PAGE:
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Title: Monte Carlo simulations of dose from microCT imaging procedures in a realistic mouse phantom

Abstract

The purpose of this work was to calculate radiation dose and its organ distribution in a realistic mouse phantom from micro-computed tomography (microCT) imaging protocols. CT dose was calculated using GATE and a voxelized, realistic phantom. The x-ray photon energy spectra used in simulations were precalculated with GATE and validated against previously published data. The number of photons required per simulated experiments was determined by direct exposure measurements. Simulated experiments were performed for three types of beams and two types of mouse beds. Dose-volume histograms and dose percentiles were calculated for each organ. For a typical microCT screening examination with a reconstruction voxel size of 200 {mu}m, the average whole body dose varied from 80 mGy (at 80 kVp) to 160 mGy (at 50 kVp), showing a strong dependence on beam hardness. The average dose to the bone marrow is close to the soft tissue average. However, due to dose nonuniformity and higher radiation sensitivity, 5% of the marrow would receive an effective dose about four times higher than the average. If CT is performed longitudinally, a significant radiation dose can be given. The total absorbed radiation dose is a function of milliamperes-second, beam hardness, and desired image quality (resolution,more » noise and contrast). To reduce dose, it would be advisable to use the hardest beam possible while maintaining an acceptable contrast in the image.« less

Authors:
; ;  [1]
  1. Crump Institute for Molecular Imaging, Department of Molecular and Medical Pharmacology, University of California School of Medicine, 700 Westwood Boulevard, Los Angeles, California 90095 (United States)
Publication Date:
OSTI Identifier:
20774974
Resource Type:
Journal Article
Resource Relation:
Journal Name: Medical Physics; Journal Volume: 33; Journal Issue: 1; Other Information: DOI: 10.1118/1.2148333; (c) 2006 American Association of Physicists in Medicine; Country of input: International Atomic Energy Agency (IAEA)
Country of Publication:
United States
Language:
English
Subject:
62 RADIOLOGY AND NUCLEAR MEDICINE; 46 INSTRUMENTATION RELATED TO NUCLEAR SCIENCE AND TECHNOLOGY; BONE MARROW; COMPUTERIZED SIMULATION; COMPUTERIZED TOMOGRAPHY; ENERGY SPECTRA; IMAGES; MICE; MONTE CARLO METHOD; PHANTOMS; PHOTONS; RADIATION DOSES; SENSITIVITY

Citation Formats

Taschereau, Richard, Chow, Patrick L., and Chatziioannou, Arion F. Monte Carlo simulations of dose from microCT imaging procedures in a realistic mouse phantom. United States: N. p., 2006. Web. doi:10.1118/1.2148333.
Taschereau, Richard, Chow, Patrick L., & Chatziioannou, Arion F. Monte Carlo simulations of dose from microCT imaging procedures in a realistic mouse phantom. United States. doi:10.1118/1.2148333.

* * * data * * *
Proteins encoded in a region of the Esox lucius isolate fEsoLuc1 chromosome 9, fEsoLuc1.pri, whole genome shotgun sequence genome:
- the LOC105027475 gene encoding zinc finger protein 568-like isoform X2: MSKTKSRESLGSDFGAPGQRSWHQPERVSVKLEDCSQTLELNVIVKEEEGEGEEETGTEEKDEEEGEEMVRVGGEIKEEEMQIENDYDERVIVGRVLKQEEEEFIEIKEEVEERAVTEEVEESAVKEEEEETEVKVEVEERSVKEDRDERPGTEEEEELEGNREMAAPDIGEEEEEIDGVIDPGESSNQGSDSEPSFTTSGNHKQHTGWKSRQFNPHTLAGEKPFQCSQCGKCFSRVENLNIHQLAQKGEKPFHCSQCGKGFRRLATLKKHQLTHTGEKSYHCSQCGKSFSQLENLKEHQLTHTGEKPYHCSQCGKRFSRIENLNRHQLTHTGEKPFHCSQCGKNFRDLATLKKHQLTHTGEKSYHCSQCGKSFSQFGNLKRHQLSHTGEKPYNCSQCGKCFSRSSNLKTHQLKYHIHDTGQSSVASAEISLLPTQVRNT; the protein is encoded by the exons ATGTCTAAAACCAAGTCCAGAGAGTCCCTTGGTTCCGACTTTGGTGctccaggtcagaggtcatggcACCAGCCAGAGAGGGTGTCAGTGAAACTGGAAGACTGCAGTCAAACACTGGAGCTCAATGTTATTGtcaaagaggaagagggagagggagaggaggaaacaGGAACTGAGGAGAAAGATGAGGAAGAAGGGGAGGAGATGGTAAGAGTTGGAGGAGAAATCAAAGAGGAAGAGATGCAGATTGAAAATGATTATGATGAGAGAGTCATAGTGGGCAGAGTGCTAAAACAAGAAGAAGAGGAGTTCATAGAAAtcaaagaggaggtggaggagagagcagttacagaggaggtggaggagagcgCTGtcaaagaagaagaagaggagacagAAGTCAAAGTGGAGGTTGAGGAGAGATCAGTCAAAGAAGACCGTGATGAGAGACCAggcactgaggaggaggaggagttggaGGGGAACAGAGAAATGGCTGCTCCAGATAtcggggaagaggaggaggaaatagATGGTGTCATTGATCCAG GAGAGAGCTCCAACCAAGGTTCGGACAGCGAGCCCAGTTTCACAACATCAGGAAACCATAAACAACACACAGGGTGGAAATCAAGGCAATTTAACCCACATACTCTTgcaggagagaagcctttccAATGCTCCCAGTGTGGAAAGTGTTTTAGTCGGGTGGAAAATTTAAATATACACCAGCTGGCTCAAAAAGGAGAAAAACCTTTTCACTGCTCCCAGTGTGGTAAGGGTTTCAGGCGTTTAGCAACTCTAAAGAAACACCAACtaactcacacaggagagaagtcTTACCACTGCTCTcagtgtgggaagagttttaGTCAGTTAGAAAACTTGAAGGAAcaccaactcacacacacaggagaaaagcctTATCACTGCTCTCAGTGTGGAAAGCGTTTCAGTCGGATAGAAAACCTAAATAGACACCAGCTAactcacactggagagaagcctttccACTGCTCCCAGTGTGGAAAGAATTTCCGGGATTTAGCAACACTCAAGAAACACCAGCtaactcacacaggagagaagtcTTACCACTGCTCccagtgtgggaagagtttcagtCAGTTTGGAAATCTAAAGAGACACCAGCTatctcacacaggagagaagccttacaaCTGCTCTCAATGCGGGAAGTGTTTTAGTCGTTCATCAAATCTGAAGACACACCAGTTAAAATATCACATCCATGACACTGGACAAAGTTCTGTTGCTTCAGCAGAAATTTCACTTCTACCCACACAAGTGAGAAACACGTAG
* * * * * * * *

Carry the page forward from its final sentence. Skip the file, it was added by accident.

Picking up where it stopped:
Taschereau, Richard, Chow, Patrick L., and Chatziioannou, Arion F. Sun . "Monte Carlo simulations of dose from microCT imaging procedures in a realistic mouse phantom". United States. doi:10.1118/1.2148333.
@article{osti_20774974,
title = {Monte Carlo simulations of dose from microCT imaging procedures in a realistic mouse phantom},
author = {Taschereau, Richard and Chow, Patrick L. and Chatziioannou, Arion F.},
abstractNote = {The purpose of this work was to calculate radiation dose and its organ distribution in a realistic mouse phantom from micro-computed tomography (microCT) imaging protocols. CT dose was calculated using GATE and a voxelized, realistic phantom. The x-ray photon energy spectra used in simulations were precalculated with GATE and validated against previously published data. The number of photons required per simulated experiments was determined by direct exposure measurements. Simulated experiments were performed for three types of beams and two types of mouse beds. Dose-volume histograms and dose percentiles were calculated for each organ. For a typical microCT screening examination with a reconstruction voxel size of 200 {mu}m, the average whole body dose varied from 80 mGy (at 80 kVp) to 160 mGy (at 50 kVp), showing a strong dependence on beam hardness. The average dose to the bone marrow is close to the soft tissue average. However, due to dose nonuniformity and higher radiation sensitivity, 5% of the marrow would receive an effective dose about four times higher than the average. If CT is performed longitudinally, a significant radiation dose can be given. The total absorbed radiation dose is a function of milliamperes-second, beam hardness, and desired image quality (resolution, noise and contrast). To reduce dose, it would be advisable to use the hardest beam possible while maintaining an acceptable contrast in the image.},
doi = {10.1118/1.2148333},
journal = {Medical Physics},
number = 1,
volume = 33,
place = {United States},
year = {Sun Jan 15 00:00:00 EST 2006},
month = {Sun Jan 15 00:00:00 EST 2006}
}